Project Reconciliation is a First Nations consortium that plans to offer CAD $6.8 billion for majority ownership of the Trans Mountain pipeline. Executive Chairman Delbert Wapass, who is a former Chief of the Thunderchild First Nation in Saskatchewan, leads the project, which is well-advanced with meetings with investment banks, oil companies, and First Nations. The group plans to invite all Indigenous communities in Western Canada to join in a united bid for 51 percent of the pipeline.
On Monday, federal Finance Minister Bill Morneau unveiled principles for Indigenous ownership in Trans Mountain pipeline. The group says federal government principles for Indigenous buyers are “exactly aligned” with its goals.
Among the four points are the suggestion that discussions of potential Indigenous ownership of the pipeline proceed only if the communities involved have “meaningful economic participation,” if the deal can proceed in the spirit of reconciliation, and if the resulting entity works to the benefit of all Canadians and goes forward on a commercial basis. Project Reconciliation executive board member and professor at the University of Calgary’s Haskayne School of Business Harrie Vredenburg said these principles are consistent with messages his organization has shared in meetings with federal department officials over the past five months.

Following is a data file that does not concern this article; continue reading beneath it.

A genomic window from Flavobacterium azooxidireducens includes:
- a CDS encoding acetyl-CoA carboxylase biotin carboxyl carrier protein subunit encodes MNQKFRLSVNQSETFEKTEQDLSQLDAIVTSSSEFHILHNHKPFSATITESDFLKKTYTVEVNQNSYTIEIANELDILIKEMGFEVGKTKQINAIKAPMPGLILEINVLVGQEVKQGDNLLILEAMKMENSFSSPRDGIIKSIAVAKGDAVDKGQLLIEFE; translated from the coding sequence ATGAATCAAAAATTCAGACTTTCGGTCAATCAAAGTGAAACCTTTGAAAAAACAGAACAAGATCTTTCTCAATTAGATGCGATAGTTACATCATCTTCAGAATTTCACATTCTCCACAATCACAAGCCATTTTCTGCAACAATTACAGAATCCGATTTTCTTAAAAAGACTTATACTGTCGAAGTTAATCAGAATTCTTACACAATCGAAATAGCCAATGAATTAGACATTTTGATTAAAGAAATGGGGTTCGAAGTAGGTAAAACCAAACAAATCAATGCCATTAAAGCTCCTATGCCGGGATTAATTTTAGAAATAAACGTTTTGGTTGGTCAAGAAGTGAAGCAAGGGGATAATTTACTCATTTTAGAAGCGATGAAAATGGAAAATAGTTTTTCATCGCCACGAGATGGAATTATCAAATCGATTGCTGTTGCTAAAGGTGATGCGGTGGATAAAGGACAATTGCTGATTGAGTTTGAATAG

Minister Morneau said the government won’t negotiate the sale of the pipeline it bought for CAD $4.5 billion last summer until after construction of its controversial proposed expansion is “de-risked.” He said the timing and details of the pipeline’s sale depends on when it is “de-risked” and therefore can’t be determined until consultations now underway with affected Indigenous groups are completed. Court-ordered consultations with affected Indigenous groups are expected to wrap up in May, allowing the expansion to go to Ottawa for a decision on approval.